The How and The Why of Credit Scores

Written by: Lauren Topper
06/03/2019

credit-score

For a majority of the modern economy, there was no such thing as credit scores. There were only credit reports and lender judgements. Credit scores arrived in the 1950s but only became prominent in the 1970s. Before credit scores, if you wanted a loan, you go to a bank and apply for it. The lender would determine if you are credible or not. The decision would be decided based on the lender judgement. This judgement was risky, and it is not a viable way to determine whether a person is credible, and this process tended to be discriminatory. In 1956, FICO (known at the time as Fair Issac) founded by Bill Fair and Earl Issac, two statisticians whose specialty was analytical solutions. However, in 1958, they introduced a scoring system base on human behavior. This scoring system is used to analyze a customer’s creditworthiness. This credit scoring is known worldwide, and it has made credit more widely used. Their goal was to create a scoring system that would take the lender’s judgement out of lending. They emphasized the correlations of behaviors that made a good credit risk and behaviors that made a bad credit risk. The algorithm they created was called the FICO Score. The primary components and weights of your score are your history of payments, the debts you owe and the amount, your credit history length, your new credit and your credit mix. In 1970, the Fair Isaac Company started providing scoring systems to lenders, to be used to determine their customer creditability. FICO updated their proprietary algorithm as needed throughout the years. The updates are done to keep the algorithm current and to create a more accurate model of borrower behaviors.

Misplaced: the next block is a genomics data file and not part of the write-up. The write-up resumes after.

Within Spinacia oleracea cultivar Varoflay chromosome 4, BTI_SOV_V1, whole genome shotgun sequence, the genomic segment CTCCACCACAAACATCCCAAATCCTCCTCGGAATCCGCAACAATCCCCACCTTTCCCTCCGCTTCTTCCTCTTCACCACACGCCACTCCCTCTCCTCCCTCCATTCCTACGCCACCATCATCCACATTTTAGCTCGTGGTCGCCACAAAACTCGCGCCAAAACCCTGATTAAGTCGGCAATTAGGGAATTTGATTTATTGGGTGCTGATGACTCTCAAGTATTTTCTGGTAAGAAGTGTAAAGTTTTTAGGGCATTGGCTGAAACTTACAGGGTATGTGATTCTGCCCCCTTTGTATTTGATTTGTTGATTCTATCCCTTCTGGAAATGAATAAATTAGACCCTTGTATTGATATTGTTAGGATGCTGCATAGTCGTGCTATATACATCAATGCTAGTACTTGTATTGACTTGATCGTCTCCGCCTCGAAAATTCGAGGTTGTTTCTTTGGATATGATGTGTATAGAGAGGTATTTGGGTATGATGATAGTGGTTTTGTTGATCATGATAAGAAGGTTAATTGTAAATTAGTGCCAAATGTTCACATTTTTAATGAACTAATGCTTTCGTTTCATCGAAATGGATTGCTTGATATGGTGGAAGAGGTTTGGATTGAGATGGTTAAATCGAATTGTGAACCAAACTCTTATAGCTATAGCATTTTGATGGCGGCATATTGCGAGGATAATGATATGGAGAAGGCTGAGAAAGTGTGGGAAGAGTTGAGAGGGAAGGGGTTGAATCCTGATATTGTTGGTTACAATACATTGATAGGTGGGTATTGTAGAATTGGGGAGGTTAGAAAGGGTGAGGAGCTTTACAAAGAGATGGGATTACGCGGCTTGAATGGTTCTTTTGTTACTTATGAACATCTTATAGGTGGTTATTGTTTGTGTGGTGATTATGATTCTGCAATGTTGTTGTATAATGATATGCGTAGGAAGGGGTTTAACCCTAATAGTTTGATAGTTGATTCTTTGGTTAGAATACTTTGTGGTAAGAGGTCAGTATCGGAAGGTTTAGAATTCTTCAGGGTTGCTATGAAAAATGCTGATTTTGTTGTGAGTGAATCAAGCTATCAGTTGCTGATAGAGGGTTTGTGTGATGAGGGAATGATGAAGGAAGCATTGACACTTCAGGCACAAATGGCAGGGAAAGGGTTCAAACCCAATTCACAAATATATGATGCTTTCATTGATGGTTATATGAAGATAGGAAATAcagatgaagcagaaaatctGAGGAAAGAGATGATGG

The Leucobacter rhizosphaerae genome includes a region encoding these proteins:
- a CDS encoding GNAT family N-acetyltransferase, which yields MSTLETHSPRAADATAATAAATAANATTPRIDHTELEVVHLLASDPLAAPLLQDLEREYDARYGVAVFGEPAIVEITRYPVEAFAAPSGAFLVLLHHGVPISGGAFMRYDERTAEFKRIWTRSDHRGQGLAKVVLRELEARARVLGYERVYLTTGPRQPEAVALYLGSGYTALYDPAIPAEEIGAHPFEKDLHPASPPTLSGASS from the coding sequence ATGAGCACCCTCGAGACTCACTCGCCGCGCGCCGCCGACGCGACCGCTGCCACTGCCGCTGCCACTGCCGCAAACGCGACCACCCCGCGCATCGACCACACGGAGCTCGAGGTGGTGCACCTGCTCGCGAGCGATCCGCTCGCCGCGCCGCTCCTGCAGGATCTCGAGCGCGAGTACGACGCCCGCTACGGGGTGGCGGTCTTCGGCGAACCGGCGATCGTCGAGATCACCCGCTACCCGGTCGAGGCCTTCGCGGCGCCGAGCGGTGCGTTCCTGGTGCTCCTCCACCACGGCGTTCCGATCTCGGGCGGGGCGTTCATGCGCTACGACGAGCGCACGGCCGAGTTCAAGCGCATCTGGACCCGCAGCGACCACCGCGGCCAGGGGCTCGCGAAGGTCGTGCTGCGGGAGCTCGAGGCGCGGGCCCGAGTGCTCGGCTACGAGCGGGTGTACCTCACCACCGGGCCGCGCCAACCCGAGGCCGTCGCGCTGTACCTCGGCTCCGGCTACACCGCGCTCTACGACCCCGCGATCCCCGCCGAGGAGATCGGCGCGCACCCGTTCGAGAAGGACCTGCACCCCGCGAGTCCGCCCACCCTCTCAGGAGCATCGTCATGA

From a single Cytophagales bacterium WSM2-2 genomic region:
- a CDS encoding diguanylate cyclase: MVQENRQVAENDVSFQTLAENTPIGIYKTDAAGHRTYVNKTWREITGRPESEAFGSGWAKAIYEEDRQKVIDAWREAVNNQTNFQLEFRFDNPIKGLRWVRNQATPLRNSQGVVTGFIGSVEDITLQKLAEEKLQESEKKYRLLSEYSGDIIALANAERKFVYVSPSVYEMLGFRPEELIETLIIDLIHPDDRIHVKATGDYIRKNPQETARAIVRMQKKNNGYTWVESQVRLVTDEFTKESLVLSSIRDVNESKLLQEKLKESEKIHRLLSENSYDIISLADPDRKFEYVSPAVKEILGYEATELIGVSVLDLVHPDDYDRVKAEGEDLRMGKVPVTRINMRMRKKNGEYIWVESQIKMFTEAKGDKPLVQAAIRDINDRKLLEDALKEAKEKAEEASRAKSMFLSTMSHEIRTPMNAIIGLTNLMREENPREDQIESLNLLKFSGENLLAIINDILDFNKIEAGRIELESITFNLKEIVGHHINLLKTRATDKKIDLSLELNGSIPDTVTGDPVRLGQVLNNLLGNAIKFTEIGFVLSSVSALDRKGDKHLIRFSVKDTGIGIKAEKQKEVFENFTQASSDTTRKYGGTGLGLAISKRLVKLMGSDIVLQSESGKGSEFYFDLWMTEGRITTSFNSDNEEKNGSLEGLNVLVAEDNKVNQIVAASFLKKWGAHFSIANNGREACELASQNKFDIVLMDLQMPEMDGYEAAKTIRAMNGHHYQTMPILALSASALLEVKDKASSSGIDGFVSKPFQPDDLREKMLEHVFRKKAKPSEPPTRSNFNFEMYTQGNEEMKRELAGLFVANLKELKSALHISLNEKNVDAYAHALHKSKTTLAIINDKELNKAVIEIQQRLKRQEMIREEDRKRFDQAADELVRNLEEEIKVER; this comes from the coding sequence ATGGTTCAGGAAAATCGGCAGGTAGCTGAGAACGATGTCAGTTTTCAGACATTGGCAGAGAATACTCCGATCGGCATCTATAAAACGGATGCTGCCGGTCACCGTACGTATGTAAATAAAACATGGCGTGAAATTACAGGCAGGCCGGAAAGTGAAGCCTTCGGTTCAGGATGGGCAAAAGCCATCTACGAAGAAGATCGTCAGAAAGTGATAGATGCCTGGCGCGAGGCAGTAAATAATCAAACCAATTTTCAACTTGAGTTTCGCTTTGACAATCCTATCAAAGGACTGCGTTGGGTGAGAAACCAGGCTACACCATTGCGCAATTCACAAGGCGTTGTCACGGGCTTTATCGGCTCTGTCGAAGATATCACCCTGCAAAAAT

In the 1970s, the credit score became important in lending around the world. This importance prompted a need to protect consumers. So, in 1974, The Fair Credit Billing Act was passed. The law was passed to protects consumers from unfair credit billing practices. With this law, consumers have rights. The right to dispute inaccuracies is included in the Act. The customers are allowed 60 days after a transaction to dispute a charge. The law provides consumers with the right to access their credit report. Every customer is allowed a yearly free credit report from all three credit bureaus. It also will enable consumers to time-limits for negative information. Late payments and defaults remain on your credit report for seven years, and bankruptcies stay on your credit report for ten years. This law is essential because all or most transactions are recorded on your credit report. The credit report needs to be accurate. Credit bureau uses credit report information to generate your credit scores.

In 1981, Fair and Issac developed the credit bureau risk score. This credit score is vital because of the demand by consumers for a more objective way to make decisions and the credit score is less discriminatory. The far more significant role of the credit score is it essential to the American economy. In 1989, modern updates were made to the FICO Score. These updates were based solely on the credit report. FICO began creating three-digit credit scores. Credit score ranges were developed to identify poor and excellent credit. Each credit bureaus follow suit with a version of their scoring system. Herein, is where we find the difference between FICO scores and credit scores. The credit scores and the FICO Score are both generated models to predict risk, but they are created by different companies. The credit score is a proprietary model created by the credit bureau. The FICO Score is by created by Fair Isaac Corporation (FICO).